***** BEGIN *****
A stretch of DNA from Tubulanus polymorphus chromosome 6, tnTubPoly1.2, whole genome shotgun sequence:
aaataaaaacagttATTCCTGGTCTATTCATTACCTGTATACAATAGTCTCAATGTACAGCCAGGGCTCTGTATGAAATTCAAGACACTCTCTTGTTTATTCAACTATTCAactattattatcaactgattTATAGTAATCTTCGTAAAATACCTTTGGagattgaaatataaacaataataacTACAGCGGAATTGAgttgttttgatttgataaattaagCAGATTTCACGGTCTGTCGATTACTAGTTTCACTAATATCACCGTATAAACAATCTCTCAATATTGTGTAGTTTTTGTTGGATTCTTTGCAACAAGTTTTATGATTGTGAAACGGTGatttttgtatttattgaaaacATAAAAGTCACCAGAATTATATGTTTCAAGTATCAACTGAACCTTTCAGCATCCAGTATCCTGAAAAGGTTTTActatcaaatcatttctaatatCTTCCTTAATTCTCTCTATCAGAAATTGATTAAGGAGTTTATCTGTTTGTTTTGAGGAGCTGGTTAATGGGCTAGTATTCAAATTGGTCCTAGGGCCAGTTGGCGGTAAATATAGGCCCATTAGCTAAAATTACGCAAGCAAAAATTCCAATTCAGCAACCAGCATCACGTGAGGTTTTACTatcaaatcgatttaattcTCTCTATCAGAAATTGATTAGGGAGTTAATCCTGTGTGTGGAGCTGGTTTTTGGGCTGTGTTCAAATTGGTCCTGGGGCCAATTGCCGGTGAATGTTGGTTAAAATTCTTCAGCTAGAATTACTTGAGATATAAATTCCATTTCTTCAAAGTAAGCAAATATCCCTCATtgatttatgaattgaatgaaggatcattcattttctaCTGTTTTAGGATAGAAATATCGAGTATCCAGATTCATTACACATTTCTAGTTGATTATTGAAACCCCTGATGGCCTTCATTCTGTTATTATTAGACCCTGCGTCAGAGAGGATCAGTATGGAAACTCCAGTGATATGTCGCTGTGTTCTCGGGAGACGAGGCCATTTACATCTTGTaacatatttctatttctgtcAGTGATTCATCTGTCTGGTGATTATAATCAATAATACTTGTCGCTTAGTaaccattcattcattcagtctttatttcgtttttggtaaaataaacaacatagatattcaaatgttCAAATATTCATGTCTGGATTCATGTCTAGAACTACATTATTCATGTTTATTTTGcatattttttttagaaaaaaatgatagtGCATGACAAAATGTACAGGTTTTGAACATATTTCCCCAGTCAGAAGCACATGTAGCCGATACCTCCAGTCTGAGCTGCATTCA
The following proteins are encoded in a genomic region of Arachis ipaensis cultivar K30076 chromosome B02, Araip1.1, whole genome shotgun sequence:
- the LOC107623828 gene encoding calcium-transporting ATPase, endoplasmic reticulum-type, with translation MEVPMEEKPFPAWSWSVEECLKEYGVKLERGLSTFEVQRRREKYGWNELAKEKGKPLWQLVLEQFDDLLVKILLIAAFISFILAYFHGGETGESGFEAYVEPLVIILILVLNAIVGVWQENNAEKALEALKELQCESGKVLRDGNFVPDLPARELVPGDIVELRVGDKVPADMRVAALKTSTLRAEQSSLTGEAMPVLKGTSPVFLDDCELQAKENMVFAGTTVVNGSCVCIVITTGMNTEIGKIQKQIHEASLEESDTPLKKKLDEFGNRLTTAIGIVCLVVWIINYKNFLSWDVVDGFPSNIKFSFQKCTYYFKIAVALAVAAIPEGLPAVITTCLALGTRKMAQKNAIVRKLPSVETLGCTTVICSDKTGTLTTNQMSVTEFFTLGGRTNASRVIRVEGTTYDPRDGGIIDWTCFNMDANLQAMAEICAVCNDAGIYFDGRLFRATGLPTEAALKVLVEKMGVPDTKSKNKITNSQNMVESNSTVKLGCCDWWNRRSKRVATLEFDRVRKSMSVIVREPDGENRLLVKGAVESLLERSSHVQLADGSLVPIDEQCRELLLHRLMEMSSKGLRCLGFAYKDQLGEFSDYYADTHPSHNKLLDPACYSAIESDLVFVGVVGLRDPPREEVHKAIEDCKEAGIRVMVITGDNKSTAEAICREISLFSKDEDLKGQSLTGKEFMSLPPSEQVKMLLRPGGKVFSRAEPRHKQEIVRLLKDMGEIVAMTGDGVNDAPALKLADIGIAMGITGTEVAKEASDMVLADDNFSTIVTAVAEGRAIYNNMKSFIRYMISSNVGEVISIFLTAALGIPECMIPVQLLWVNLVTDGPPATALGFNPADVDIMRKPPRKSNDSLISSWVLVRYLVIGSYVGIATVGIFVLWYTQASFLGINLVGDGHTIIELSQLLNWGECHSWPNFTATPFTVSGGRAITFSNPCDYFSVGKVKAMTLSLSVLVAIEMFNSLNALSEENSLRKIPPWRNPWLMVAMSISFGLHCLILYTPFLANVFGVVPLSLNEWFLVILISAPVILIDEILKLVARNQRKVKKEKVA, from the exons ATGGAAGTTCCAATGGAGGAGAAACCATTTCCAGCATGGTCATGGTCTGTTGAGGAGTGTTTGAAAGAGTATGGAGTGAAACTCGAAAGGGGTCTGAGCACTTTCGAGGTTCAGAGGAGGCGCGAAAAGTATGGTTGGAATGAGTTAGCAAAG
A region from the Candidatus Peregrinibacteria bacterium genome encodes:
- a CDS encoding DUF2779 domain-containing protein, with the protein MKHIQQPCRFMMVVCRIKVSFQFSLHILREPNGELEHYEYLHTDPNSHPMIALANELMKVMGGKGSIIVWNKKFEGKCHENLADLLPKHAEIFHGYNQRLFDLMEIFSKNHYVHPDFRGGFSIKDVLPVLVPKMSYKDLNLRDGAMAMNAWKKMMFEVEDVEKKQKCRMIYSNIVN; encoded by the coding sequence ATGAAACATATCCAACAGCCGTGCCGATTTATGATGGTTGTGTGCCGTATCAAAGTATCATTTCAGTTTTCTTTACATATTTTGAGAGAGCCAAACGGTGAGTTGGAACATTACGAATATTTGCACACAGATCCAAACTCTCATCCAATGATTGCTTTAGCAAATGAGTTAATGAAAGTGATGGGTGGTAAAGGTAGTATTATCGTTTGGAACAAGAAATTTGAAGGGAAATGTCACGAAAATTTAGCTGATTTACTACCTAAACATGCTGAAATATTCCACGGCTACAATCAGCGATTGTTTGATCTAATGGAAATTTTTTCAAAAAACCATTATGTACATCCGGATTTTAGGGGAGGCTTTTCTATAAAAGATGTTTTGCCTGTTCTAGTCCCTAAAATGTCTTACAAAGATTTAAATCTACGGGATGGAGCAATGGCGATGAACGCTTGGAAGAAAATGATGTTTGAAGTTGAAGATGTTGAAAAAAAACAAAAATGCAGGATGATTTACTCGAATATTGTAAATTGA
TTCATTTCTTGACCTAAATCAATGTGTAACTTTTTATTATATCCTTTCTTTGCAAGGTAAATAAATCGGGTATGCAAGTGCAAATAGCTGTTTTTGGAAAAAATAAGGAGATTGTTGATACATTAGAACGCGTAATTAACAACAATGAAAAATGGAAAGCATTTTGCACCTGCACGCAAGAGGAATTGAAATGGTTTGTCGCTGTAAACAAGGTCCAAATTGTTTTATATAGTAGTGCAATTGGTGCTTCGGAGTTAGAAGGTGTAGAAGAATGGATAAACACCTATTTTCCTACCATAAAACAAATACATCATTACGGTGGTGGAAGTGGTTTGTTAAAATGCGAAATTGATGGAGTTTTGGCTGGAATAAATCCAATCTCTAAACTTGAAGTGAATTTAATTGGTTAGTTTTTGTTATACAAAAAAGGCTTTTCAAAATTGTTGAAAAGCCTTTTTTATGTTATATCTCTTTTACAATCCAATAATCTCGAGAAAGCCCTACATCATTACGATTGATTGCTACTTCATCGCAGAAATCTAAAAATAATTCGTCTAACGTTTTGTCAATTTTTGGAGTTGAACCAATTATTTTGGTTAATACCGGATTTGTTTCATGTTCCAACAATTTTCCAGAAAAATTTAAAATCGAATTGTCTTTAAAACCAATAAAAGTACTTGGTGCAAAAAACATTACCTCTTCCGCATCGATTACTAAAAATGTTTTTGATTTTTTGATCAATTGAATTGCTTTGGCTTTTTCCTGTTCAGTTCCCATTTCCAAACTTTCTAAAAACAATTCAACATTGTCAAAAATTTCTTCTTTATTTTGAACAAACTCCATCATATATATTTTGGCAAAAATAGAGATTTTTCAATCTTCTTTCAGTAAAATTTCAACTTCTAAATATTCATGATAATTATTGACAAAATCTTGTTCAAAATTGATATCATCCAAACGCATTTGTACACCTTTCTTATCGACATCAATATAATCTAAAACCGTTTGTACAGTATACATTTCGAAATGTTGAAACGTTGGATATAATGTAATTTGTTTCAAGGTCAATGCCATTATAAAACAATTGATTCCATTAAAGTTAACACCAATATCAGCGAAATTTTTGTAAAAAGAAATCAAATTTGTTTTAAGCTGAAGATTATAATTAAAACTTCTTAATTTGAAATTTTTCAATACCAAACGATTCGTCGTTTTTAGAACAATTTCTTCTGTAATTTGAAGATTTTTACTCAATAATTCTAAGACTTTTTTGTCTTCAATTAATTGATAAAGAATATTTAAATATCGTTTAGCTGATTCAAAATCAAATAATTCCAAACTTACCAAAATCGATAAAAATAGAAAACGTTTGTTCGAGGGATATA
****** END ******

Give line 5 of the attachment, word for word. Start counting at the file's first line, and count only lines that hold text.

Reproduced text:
A region from the Candidatus Peregrinibacteria bacterium genome encodes: